Thursday, 18 March 2010

Intel Atom D510 & D410 Processor Benchmark Upcoming Intel Atom CPUs D510 vs D410, Tested Out

Intel Atom has almost become the de-facto standard in processors when it
comes to low power computing. Part of the wide range of portable
gadgets, and that includes everything fr
om netbooks and nettops to tablet PCs, the biggest drawback of the
initial Atom chip was the single processor. But with Intel now releasing
a dual-core version of the same processor that became popular months
ago, it's only natural to agree with the fact that the Atom is now part
of a bigger revolution.
The guys over running German website CarTFT, were able to get their
hands on some samples of both the Atom D510 and D410 processors (nettop
versions), and inevitably, they went ahead and pitted it against the
existing processors and platforms. On top of that they did some
benchmarking and the results were not very surprising.
The new generation chips pull ahead of the current-generation chips in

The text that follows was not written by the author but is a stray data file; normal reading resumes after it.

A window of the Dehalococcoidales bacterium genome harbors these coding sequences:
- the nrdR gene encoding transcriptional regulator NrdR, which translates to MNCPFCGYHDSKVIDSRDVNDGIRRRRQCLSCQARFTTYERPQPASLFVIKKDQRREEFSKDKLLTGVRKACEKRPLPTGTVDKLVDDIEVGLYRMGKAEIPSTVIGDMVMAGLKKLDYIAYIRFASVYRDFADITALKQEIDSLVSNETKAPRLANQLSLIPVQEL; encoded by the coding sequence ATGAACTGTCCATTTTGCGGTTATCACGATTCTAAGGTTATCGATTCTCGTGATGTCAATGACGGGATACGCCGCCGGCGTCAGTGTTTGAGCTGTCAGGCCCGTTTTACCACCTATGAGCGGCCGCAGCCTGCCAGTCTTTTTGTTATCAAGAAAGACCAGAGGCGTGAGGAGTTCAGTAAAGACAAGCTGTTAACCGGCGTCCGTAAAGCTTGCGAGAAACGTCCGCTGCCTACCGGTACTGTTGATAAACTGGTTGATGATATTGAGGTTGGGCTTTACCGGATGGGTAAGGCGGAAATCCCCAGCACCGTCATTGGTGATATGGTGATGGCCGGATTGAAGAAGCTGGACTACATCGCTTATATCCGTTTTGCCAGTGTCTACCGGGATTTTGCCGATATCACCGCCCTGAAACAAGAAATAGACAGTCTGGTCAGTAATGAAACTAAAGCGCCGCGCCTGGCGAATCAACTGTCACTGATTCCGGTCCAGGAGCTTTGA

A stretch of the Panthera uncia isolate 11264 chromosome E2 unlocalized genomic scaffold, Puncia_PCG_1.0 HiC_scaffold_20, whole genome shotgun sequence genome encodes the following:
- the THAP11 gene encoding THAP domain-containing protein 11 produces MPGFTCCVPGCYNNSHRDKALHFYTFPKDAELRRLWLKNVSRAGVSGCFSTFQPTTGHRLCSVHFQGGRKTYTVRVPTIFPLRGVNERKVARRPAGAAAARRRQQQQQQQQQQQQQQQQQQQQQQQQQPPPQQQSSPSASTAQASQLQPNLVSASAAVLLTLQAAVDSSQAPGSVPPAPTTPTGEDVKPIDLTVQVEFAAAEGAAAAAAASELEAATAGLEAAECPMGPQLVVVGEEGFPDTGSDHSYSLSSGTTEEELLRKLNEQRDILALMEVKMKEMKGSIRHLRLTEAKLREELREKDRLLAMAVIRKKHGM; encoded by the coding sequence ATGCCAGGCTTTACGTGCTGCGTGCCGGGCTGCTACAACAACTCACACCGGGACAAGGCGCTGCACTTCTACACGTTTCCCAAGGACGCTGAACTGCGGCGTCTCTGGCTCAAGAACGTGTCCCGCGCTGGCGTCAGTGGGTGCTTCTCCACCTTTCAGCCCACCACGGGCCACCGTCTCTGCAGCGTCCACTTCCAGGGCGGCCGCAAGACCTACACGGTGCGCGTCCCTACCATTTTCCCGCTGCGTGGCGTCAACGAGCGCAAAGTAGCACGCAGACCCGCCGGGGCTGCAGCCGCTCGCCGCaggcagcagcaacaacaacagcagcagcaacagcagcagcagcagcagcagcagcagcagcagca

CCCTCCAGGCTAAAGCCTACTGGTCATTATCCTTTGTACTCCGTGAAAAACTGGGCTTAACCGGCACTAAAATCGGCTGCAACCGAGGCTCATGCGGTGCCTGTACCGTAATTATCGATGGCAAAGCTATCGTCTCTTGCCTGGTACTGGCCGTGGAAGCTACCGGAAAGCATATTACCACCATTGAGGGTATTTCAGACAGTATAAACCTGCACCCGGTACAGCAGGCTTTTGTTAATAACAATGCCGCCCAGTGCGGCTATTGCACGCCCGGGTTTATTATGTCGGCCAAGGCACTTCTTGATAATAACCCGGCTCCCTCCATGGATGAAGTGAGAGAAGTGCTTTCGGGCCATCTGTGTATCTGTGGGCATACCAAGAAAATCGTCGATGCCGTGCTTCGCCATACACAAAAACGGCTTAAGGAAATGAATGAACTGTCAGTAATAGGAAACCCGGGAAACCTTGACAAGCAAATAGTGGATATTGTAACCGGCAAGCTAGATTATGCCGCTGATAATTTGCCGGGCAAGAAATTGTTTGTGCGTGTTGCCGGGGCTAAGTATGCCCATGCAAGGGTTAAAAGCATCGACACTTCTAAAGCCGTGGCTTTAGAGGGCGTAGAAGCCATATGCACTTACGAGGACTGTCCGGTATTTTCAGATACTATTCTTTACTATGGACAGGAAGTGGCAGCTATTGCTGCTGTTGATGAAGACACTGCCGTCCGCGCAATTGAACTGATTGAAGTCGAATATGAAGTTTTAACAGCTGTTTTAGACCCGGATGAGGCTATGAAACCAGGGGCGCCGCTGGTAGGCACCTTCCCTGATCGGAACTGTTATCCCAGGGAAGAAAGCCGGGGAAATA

terms of pure computing power. In tests such as those using the Super PI
benchmarking application, the new gen chips show their processing power,
but there is much less parity with the older chips when it comes to real
world applications. An Atom 330+nVidia ion combo is able to beat the new
CPUs both in terms of Windows 7 performance and 3DMark '03 tests. In
other words, the D510 and the D410 are ahead of their older brothers.
In terms of power consumption, the new Atoms pull in 33W and 26W at peak
and idle, respectively. This is lesser than the already frugal 40-45W
consumed by the Atom 330+945GC pair.
The new platform (PineView) was never intended to be a killer in
performance since Intel would then end up hurting their own business in
the mainstream processors niche. To conclude, it just goes on to show
that the CPU isn't as important as the CPU/Chipset/GPU combination, but
still has the awe to get our eyes.
Don't you think?
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